Islamic tribunals have been set up in the West Midlands to resolve disputes among the Muslim community.
Special hearings, comprising of an Islamic scholar and a lawyer, are hearing arguments before making rulings which are legally binding before proceedings start. A Black Country judge has been appointed to advise the Muslim Arbitration Tribunal (MAT) on how to make their rulings fit in with English law.
Shamim Qureshi, a district judge who lives in Wolverhampton and regularly sits at the city”s magistrates court, said they were not Sharia courts and were legally binding under the Arbitration Act 1996.
He told the Express & Star today: “That suggests it’s a court and that Sharia law is adopted in its entirety. We”re taking a bit of it, which is civil Islamic law.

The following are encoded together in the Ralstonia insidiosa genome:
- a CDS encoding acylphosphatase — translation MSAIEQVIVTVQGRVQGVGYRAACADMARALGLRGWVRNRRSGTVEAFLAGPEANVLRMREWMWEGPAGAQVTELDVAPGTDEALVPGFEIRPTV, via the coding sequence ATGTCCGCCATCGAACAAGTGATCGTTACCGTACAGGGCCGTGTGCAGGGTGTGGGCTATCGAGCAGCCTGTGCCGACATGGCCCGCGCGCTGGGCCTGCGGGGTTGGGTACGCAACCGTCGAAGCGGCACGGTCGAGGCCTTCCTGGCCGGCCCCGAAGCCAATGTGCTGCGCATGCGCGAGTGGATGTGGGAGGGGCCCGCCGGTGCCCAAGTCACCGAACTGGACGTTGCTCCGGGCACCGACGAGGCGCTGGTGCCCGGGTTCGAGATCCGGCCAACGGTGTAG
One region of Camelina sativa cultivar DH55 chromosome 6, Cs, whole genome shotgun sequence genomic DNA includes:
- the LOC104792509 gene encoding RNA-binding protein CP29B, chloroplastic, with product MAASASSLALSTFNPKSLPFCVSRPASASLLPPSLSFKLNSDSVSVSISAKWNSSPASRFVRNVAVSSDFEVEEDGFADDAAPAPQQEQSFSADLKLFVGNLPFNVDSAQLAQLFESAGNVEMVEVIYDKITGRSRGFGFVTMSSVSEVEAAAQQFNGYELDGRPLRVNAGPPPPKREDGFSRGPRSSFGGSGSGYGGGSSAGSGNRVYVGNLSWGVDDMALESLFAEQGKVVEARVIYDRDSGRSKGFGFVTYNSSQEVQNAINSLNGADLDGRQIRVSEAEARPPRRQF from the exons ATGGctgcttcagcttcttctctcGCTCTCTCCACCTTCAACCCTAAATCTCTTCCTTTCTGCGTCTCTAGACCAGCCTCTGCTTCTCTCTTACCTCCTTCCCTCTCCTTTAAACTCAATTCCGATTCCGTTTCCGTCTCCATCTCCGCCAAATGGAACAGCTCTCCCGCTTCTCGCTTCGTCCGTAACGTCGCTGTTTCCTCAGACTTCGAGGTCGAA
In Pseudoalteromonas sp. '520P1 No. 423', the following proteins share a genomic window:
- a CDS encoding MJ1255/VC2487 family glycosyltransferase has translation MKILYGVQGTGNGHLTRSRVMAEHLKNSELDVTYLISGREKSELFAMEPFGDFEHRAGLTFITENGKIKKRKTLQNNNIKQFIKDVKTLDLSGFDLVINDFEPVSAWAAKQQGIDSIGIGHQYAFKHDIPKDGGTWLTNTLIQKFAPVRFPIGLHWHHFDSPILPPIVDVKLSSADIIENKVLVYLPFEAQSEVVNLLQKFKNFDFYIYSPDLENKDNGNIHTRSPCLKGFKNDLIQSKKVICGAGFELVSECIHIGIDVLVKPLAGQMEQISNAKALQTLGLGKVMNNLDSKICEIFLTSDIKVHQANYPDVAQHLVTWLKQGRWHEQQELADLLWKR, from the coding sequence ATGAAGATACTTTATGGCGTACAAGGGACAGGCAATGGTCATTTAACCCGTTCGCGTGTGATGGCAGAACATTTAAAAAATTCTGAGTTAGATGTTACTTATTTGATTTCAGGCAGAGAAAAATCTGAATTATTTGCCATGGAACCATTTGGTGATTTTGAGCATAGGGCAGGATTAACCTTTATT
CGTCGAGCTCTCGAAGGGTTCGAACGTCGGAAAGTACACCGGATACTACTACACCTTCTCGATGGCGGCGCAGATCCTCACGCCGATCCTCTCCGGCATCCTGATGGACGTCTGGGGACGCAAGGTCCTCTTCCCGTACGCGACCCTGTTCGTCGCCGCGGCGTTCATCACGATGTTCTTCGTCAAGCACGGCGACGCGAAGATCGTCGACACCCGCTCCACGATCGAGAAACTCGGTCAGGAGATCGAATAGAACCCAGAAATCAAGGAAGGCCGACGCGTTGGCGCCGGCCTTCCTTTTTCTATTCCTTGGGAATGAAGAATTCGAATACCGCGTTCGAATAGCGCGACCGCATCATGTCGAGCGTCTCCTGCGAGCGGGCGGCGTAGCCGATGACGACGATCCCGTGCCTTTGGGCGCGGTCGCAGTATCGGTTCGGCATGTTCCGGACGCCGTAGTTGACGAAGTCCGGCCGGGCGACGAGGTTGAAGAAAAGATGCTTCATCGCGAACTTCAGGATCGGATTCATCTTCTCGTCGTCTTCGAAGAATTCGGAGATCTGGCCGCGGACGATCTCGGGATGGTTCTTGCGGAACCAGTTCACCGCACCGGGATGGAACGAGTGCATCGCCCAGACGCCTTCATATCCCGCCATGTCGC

“MAT is arbitration and that exists in this country. Any two people can agree to it, just like a contract with an insurance company for home insurance.”
He highlighted one case where one man was found by the panel to owe money to another man.
The panel highlighted the fact that the debtor spoke Arabic and ruled that he should teach the language to the son of the man he owed money to.
Mr Qureshi said: “Both sides were happy to deal with it in that way.
And this solution could only have been reached by relying on sharia? A Solomon-like figure arbitrating according to “common sense” — not Islamic principles — could come up with the same sort of solutions. But obviously that would never do: what sort of Muslim is willing to abide by judgments pronounced by kuffara living in a state of jahiliyya?